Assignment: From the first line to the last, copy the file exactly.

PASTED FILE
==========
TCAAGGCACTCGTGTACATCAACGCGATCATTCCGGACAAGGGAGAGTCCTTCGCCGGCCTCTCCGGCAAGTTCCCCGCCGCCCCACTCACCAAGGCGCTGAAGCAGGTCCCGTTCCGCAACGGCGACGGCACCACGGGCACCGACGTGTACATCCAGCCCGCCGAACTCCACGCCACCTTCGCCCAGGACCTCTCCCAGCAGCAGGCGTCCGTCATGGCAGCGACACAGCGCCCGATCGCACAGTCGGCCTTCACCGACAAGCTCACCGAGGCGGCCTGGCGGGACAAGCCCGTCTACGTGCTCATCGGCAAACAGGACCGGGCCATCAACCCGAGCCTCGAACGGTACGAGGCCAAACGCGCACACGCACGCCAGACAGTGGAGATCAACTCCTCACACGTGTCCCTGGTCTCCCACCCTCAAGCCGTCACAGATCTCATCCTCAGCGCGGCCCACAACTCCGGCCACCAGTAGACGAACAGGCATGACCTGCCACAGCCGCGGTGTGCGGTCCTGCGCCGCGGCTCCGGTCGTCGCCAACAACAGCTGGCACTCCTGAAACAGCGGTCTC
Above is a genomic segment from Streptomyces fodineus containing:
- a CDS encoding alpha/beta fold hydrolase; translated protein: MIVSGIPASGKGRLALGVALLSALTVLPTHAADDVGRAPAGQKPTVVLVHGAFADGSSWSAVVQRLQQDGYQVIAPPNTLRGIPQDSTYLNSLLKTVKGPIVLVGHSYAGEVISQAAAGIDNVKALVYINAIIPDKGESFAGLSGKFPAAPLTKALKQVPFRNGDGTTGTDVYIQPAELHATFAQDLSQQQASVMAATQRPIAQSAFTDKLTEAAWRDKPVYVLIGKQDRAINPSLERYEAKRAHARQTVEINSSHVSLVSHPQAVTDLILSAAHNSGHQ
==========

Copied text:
TCAAGGCACTCGTGTACATCAACGCGATCATTCCGGACAAGGGAGAGTCCTTCGCCGGCCTCTCCGGCAAGTTCCCCGCCGCCCCACTCACCAAGGCGCTGAAGCAGGTCCCGTTCCGCAACGGCGACGGCACCACGGGCACCGACGTGTACATCCAGCCCGCCGAACTCCACGCCACCTTCGCCCAGGACCTCTCCCAGCAGCAGGCGTCCGTCATGGCAGCGACACAGCGCCCGATCGCACAGTCGGCCTTCACCGACAAGCTCACCGAGGCGGCCTGGCGGGACAAGCCCGTCTACGTGCTCATCGGCAAACAGGACCGGGCCATCAACCCGAGCCTCGAACGGTACGAGGCCAAACGCGCACACGCACGCCAGACAGTGGAGATCAACTCCTCACACGTGTCCCTGGTCTCCCACCCTCAAGCCGTCACAGATCTCATCCTCAGCGCGGCCCACAACTCCGGCCACCAGTAGACGAACAGGCATGACCTGCCACAGCCGCGGTGTGCGGTCCTGCGCCGCGGCTCCGGTCGTCGCCAACAACAGCTGGCACTCCTGAAACAGCGGTCTC
Above is a genomic segment from Streptomyces fodineus containing:
- a CDS encoding alpha/beta fold hydrolase; translated protein: MIVSGIPASGKGRLALGVALLSALTVLPTHAADDVGRAPAGQKPTVVLVHGAFADGSSWSAVVQRLQQDGYQVIAPPNTLRGIPQDSTYLNSLLKTVKGPIVLVGHSYAGEVISQAAAGIDNVKALVYINAIIPDKGESFAGLSGKFPAAPLTKALKQVPFRNGDGTTGTDVYIQPAELHATFAQDLSQQQASVMAATQRPIAQSAFTDKLTEAAWRDKPVYVLIGKQDRAINPSLERYEAKRAHARQTVEINSSHVSLVSHPQAVTDLILSAAHNSGHQ